Monday, August 3, 2009

Just because one is a diva

... does not make one incorrect, and it still does mean you are only human after all.

Jennifer Lopez "threw a fit"when guests were late to her 40th birthday bash:
An Evening With Lola was supposed to be perfect — Lola is Marc Anthony's nickname for Lopez, and she entered the party to the song "Whatever Lola Wants." But there were empty seats when the dinner started and Jennifer was fuming.

While Jennifer Lopez may have a reputation for being an impossible and demanding diva, she is also a generous and capable hostess whose parties have been thought highly of in many powerful circles for years. It seems a shame that anyone, of any stature, would be late; especially for a birthday celebration.

Recently, I was disgusted to find no fewer than twenty four empty seats at a wedding reception and more guests leaving as soon as dinner was served. If thirty of the one hundred twenty or so original guests remained for the liqueurs, I would be surprised.

As a rule of thumb, if you accept an invitation unless one is gravely ill three days beforehand, you should attend. Three days before the party is generally when the head count is due. When one is a no-show, the couple must pay for the those heads which is certainly no sort of gift to give people just starting out together. Secondly, a note of apology along with a gift should be sent immediately.

If you are late for a seated event (which should only happen if you are delivering a child by the side of 95 or advising the President on a matter of national security) upon entering the room go directly to the hostess and apologize quickly and quietly. She will point you towards your seat. If you are late and you are a woman, you should approach the host in the same manner. In either case, take care not to interrupt the evening in progress and refrain from regaling the table with the pressing matter that caused your lateness. Wade into the conversation already underway.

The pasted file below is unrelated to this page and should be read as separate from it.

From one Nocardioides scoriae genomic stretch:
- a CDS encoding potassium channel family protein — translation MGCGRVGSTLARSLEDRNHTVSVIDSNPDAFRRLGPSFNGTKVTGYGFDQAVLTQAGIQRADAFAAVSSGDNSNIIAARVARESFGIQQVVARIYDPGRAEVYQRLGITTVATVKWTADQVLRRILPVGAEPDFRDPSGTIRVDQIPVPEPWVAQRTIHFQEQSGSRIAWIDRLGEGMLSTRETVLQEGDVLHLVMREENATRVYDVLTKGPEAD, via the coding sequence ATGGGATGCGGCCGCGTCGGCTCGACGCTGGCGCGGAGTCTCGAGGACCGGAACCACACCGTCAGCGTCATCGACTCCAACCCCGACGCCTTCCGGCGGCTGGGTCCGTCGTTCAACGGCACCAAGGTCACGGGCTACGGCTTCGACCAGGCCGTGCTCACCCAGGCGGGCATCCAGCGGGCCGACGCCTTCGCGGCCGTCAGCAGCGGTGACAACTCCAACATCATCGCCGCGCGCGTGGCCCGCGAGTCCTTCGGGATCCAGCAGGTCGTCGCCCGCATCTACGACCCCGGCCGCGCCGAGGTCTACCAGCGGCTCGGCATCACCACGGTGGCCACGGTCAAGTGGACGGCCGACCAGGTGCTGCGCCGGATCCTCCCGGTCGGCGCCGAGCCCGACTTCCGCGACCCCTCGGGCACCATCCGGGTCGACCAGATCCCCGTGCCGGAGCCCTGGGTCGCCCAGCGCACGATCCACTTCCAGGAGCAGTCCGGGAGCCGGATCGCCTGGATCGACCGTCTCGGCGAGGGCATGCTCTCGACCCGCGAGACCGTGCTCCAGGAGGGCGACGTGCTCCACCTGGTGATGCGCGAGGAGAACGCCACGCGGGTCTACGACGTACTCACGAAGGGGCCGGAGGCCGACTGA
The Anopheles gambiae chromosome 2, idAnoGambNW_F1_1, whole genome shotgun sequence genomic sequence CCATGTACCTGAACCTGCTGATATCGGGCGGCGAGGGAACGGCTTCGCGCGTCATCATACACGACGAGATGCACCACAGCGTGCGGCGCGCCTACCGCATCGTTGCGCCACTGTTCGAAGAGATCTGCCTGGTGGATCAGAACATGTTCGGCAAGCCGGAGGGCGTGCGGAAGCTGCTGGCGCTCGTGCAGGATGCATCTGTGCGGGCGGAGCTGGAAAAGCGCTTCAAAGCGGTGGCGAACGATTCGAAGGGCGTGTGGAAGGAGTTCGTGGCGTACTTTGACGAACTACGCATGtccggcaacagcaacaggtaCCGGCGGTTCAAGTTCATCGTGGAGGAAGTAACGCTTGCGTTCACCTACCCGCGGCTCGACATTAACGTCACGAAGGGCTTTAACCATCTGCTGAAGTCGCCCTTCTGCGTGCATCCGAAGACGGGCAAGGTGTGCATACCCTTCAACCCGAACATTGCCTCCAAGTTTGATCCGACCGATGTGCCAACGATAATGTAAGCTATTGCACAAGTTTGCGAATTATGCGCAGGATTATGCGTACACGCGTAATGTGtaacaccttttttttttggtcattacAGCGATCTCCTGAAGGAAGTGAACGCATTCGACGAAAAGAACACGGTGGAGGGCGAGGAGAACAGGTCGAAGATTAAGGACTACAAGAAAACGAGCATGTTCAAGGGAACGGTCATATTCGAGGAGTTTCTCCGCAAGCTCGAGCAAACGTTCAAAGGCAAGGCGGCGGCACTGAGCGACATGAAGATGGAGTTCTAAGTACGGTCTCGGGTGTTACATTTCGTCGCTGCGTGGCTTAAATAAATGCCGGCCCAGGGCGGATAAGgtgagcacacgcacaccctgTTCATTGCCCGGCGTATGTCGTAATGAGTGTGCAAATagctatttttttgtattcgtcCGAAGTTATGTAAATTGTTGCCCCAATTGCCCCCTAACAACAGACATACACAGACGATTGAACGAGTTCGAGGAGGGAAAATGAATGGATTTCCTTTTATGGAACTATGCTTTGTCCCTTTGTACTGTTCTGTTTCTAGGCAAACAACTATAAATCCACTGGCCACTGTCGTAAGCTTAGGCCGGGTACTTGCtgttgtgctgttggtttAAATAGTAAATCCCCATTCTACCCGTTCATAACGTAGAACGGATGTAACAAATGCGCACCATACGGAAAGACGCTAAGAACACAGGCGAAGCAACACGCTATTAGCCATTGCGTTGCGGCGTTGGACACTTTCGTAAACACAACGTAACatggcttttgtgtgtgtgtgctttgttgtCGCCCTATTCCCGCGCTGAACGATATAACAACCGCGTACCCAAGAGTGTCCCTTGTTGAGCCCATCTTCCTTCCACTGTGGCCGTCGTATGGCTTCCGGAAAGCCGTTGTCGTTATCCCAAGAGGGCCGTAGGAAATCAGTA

Do not accept two dinner invitations on the same evening, it is deplorable and smacks of hedging one's invitations. It is for the uncouth and unpolished. Now, a brunch or an afternoon open house and a dinner or dessert and champagne party on the same day is a perfectly wonderful plan, and in my estimation, great reason to find myself exhausted on a Sunday morning.

On the opposite side of the coin, it may be very difficult (especially in the case of an emotional event such as a wedding) to keep feelings at bay. But a hostess will not be well served by doing anything but enjoying the lovely company she does have and focusing on the happiness and well-wishes around her. Take a few deep breaths and release your frustration silently into the air. Concentrate on joy.

Finally, do not forget that you have a little time left to enter the reader giveaway for Taste, Acquiring What Money Can't Buy, by Letita Baldridge, here. And the ChillinJoy giveaway here.


Martha said...

I truly don't think proper manners are taught any more. I am amazed at the total lack of respect for people by being late, not responding, etc. It's all manners.

Pigtown-Design said...

I agree with Martha. I am continually shocked by the ghastly manners people show.

At my last party, someone had RSVP-ed that they would be coming. They didn't show up. Later, when I asked if everything was okay that night, they said that someone else had invited them to dinner. They didn't think I'd mind.

Well, I did and they're now off my lists. Luckily, they were only casual friends.